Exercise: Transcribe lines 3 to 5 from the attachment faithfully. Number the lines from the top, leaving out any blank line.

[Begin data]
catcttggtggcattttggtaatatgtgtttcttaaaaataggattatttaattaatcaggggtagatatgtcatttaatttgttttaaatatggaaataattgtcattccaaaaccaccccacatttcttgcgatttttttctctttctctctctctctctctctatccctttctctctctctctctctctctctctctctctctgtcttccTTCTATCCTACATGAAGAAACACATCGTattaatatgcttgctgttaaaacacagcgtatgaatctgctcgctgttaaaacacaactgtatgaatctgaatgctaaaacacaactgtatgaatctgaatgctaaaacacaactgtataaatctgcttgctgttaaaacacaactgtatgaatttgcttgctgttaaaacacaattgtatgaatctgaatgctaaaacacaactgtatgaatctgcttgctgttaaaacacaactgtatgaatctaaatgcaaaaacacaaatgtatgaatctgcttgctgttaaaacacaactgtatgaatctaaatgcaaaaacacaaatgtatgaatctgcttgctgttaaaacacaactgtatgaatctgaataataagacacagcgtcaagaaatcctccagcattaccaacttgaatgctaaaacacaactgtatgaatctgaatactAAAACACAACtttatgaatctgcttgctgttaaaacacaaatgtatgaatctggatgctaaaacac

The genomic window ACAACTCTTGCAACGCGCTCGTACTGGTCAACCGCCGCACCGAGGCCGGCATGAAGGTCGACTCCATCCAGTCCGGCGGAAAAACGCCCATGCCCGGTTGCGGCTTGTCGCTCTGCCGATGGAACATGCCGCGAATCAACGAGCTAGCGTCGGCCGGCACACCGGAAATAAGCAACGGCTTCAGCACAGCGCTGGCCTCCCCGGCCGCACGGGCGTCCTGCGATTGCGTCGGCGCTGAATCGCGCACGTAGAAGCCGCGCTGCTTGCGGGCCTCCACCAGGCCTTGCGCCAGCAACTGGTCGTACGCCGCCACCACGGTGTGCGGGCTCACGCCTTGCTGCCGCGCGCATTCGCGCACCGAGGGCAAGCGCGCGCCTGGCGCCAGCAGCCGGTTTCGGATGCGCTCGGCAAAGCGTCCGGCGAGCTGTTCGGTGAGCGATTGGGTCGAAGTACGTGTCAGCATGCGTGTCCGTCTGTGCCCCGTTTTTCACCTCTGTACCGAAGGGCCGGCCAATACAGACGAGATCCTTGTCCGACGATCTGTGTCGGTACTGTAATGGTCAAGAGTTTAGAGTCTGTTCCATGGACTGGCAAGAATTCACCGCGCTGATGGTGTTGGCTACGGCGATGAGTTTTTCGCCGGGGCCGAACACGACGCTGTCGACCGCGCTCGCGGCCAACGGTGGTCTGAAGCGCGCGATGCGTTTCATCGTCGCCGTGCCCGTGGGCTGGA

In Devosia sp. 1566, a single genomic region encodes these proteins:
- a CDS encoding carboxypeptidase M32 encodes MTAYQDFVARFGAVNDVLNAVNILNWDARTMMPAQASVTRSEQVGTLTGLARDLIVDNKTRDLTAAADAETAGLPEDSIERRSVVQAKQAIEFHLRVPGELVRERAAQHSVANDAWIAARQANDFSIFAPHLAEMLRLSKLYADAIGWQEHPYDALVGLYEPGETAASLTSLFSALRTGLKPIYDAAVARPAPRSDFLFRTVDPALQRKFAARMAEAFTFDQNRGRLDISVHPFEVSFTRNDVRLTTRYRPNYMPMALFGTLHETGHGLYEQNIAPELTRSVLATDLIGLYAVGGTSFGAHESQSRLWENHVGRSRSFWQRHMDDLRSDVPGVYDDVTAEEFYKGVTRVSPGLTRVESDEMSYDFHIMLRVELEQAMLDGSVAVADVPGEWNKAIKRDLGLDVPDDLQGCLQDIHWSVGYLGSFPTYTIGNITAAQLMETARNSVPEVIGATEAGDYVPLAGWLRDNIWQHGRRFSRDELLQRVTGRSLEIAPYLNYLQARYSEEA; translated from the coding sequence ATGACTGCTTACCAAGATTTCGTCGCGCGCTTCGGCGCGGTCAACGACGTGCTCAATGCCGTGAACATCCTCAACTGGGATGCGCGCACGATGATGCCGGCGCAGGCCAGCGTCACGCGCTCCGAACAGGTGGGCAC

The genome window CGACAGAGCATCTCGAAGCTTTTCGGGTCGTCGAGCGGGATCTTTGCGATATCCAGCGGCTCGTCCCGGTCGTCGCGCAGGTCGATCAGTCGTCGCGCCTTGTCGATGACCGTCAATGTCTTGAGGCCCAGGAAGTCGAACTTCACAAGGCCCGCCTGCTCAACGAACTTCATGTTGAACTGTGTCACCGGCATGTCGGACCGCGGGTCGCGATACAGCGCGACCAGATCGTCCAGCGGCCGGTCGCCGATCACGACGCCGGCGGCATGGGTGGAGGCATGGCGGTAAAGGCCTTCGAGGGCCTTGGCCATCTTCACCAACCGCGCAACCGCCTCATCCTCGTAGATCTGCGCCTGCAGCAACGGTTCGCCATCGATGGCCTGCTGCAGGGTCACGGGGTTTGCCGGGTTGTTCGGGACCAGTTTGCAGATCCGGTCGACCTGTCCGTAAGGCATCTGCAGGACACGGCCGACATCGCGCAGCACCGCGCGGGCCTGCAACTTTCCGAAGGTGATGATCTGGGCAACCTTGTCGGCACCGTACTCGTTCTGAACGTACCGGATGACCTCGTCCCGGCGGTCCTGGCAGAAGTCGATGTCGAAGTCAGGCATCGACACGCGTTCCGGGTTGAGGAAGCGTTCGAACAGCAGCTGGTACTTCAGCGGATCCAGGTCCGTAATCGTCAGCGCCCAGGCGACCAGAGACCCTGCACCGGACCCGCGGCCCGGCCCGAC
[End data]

In Devosia sp. 1566, a single genomic region encodes these proteins:
- a CDS encoding carboxypeptidase M32 encodes MTAYQDFVARFGAVNDVLNAVNILNWDARTMMPAQASVTRSEQVGTLTGLARDLIVDNKTRDLTAAADAETAGLPEDSIERRSVVQAKQAIEFHLRVPGELVRERAAQHSVANDAWIAARQANDFSIFAPHLAEMLRLSKLYADAIGWQEHPYDALVGLYEPGETAASLTSLFSALRTGLKPIYDAAVARPAPRSDFLFRTVDPALQRKFAARMAEAFTFDQNRGRLDISVHPFEVSFTRNDVRLTTRYRPNYMPMALFGTLHETGHGLYEQNIAPELTRSVLATDLIGLYAVGGTSFGAHESQSRLWENHVGRSRSFWQRHMDDLRSDVPGVYDDVTAEEFYKGVTRVSPGLTRVESDEMSYDFHIMLRVELEQAMLDGSVAVADVPGEWNKAIKRDLGLDVPDDLQGCLQDIHWSVGYLGSFPTYTIGNITAAQLMETARNSVPEVIGATEAGDYVPLAGWLRDNIWQHGRRFSRDELLQRVTGRSLEIAPYLNYLQARYSEEA; translated from the coding sequence ATGACTGCTTACCAAGATTTCGTCGCGCGCTTCGGCGCGGTCAACGACGTGCTCAATGCCGTGAACATCCTCAACTGGGATGCGCGCACGATGATGCCGGCGCAGGCCAGCGTCACGCGCTCCGAACAGGTGGGCAC

The genome window CGACAGAGCATCTCGAAGCTTTTCGGGTCGTCGAGCGGGATCTTTGCGATATCCAGCGGCTCGTCCCGGTCGTCGCGCAGGTCGATCAGTCGTCGCGCCTTGTCGATGACCGTCAATGTCTTGAGGCCCAGGAAGTCGAACTTCACAAGGCCCGCCTGCTCAACGAACTTCATGTTGAACTGTGTCACCGGCATGTCGGACCGCGGGTCGCGATACAGCGCGACCAGATCGTCCAGCGGCCGGTCGCCGATCACGACGCCGGCGGCATGGGTGGAGGCATGGCGGTAAAGGCCTTCGAGGGCCTTGGCCATCTTCACCAACCGCGCAACCGCCTCATCCTCGTAGATCTGCGCCTGCAGCAACGGTTCGCCATCGATGGCCTGCTGCAGGGTCACGGGGTTTGCCGGGTTGTTCGGGACCAGTTTGCAGATCCGGTCGACCTGTCCGTAAGGCATCTGCAGGACACGGCCGACATCGCGCAGCACCGCGCGGGCCTGCAACTTTCCGAAGGTGATGATCTGGGCAACCTTGTCGGCACCGTACTCGTTCTGAACGTACCGGATGACCTCGTCCCGGCGGTCCTGGCAGAAGTCGATGTCGAAGTCAGGCATCGACACGCGTTCCGGGTTGAGGAAGCGTTCGAACAGCAGCTGGTACTTCAGCGGATCCAGGTCCGTAATCGTCAGCGCCCAGGCGACCAGAGACCCTGCACCGGACCCGCGGCCCGGCCCGAC